Latinos and HIV/AIDS: A Call to Arms for Gay and Bisexual Men
October 15, 2012 by Guest contributor
This post comes from Daniel Montoya, Deputy Executive Director of the National Minority AIDS Council:
Twenty-five years ago, I was a young gay man living and attending college in Austin, Texas. While Austin was and is a relatively progressive city, in the mid-80s, it seemed a world away from the gay meccas of San Francisco and New York City. Coming out was not an easy process, and living as an openly gay man posed a whole host of challenges. Still, it was important to me to be truthful about who I was and fight for full equality. At the time, I never could have imagined the huge strides that our community would make over the next two and a half decades.
As a young gay man attending college in Austin, I also experienced what had become a right of passage for so many gay men of my generation – I was diagnosed with HIV. At the time, very little treatment was available. AZT had just been approved, but its affects were extremely toxic and the life expectancy of someone diagnosed with HIV was terrifyingly short. Once again, I could not have imagined the monumental advances that would be made in the treatment and prevention of HIV that today have kept me healthy and placed us in the position to realistically envision an end to this terrible epidemic.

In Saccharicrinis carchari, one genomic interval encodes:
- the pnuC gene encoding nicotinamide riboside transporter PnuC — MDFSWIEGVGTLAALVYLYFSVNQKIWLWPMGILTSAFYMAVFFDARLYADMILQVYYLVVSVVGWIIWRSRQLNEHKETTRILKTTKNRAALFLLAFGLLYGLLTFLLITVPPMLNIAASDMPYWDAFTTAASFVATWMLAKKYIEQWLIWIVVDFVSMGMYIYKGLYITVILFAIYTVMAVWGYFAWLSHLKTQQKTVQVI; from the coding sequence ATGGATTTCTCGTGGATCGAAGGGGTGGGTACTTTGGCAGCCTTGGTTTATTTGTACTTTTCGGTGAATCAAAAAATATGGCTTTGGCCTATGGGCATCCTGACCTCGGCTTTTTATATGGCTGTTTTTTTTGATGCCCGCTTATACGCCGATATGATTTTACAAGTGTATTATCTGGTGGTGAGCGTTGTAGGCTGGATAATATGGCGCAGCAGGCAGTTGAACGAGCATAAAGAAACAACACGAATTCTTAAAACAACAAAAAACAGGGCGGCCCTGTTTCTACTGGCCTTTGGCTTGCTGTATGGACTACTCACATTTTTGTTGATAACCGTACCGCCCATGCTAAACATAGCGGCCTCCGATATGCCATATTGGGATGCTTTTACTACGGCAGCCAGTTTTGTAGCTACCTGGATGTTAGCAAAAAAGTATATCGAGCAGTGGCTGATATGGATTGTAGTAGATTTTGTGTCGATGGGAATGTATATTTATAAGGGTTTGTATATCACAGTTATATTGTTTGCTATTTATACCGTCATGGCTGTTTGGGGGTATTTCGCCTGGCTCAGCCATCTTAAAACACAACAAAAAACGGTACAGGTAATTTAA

Unfortunately, while much has changed, one thing has remained constant. Gay and bisexual men, as well as transgender women, continue to be the populations most severely impacted by HIV, especially gay men of color. In 2009, gay and bisexual men accounted for 61 percent of all new HIV infections. The trends are even more alarming for young gay men. Those between the ages of 13 and 29 accounted for 69 percent of all new HIV infections in that age group and 44 percent of all new HIV infections among gay and bisexual men. Latino gay and bisexual men are the second most heavily impacted population in the U.S., behind black gay men.
October 15 is National Latino AIDS Awareness Day (NLAAD), an important opportunity to highlight the issues that fuel the epidemic and persistent health disparities facing the Latino community. As a gay Latino man who has been living with HIV for almost 25 years, I understand all too well the factors that contribute to the disproportionate impact of HIV/AIDS on Latinos, some of which apply to other communities of color like poverty, increased incarceration rates, access to quality health care, and others like language barriers, which mostly affect communities with high immigrant populations. And while there is no singular “Latino culture,” the general premium placed on machismo may also serve to further stigmatize gay Latino men, increasing their vulnerability to HIV.
Awareness days like NLAAD provide occasions to raise the profile of issues that drive epidemics among specific populations, but they do much more. NLAAD reminds us all that HIV/AIDS continues to be a major public health crisis in this country, both for communities of color and in particular for gay and bisexual men. We have the tools to solve the crisis, but not without the commitment and dedicated action of the American public, especially those that are most vulnerable to HIV. Last week, NMAC unveiled the Declaration to End HIV/AIDS in America, asking organizations and individuals to join us in the fight to end this epidemic. Today, as a Latino gay man living with HIV, I renew my commitment to doing everything in my power to make HIV/AIDS history. I hope that you will join me.
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